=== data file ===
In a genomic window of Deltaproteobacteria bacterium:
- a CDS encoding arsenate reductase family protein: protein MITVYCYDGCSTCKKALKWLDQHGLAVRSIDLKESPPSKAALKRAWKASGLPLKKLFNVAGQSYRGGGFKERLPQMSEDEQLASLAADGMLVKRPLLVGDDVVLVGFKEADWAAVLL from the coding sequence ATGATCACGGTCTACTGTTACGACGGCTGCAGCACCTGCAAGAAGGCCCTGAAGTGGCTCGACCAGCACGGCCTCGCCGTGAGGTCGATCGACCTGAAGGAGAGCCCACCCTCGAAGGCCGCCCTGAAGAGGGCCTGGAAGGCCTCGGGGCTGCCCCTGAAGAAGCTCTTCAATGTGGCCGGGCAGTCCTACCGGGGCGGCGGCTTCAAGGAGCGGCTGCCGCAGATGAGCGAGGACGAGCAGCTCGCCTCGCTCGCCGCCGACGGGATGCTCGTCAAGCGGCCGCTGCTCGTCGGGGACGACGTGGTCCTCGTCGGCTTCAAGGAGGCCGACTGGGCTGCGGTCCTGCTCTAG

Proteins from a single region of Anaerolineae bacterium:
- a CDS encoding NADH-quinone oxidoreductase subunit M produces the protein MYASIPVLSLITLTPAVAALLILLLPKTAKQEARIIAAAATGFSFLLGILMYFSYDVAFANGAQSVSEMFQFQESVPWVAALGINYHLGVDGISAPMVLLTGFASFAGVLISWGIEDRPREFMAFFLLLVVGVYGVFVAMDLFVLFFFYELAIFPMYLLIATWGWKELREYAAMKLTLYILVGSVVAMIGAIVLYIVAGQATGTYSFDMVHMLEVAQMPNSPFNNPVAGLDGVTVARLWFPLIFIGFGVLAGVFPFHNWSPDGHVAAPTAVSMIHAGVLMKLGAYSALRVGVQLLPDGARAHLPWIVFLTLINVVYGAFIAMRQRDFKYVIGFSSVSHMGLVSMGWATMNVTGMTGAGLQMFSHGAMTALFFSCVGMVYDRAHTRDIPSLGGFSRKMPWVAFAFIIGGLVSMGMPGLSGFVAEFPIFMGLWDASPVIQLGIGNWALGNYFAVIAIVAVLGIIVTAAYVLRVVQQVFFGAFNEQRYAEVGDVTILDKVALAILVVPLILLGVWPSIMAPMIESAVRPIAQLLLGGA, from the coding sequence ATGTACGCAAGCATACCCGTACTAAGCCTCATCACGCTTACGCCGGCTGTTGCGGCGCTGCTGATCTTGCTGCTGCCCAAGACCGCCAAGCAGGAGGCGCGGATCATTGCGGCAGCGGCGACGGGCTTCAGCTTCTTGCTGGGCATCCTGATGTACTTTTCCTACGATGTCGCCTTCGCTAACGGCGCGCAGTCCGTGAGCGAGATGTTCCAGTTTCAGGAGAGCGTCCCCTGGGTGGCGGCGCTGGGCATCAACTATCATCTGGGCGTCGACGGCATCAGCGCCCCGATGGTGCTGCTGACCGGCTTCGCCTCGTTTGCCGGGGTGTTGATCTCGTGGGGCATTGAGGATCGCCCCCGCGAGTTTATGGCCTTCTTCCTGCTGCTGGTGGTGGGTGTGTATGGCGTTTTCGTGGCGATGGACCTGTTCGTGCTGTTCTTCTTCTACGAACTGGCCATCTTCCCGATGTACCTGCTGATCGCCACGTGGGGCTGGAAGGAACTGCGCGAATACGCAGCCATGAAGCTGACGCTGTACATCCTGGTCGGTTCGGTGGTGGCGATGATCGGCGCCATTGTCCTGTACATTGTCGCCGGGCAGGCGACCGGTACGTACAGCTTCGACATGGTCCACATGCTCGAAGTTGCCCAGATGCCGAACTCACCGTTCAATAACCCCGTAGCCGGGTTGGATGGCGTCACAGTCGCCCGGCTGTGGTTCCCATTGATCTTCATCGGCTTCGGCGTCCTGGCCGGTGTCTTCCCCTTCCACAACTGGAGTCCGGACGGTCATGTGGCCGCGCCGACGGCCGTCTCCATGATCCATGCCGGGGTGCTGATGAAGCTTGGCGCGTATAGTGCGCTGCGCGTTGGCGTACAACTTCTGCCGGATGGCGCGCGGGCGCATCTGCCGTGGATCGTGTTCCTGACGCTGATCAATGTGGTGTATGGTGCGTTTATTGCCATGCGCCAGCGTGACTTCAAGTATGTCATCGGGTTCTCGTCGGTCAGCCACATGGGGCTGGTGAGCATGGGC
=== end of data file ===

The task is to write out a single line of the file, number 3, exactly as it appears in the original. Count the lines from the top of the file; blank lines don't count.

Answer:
Proteins from a single region of Anaerolineae bacterium: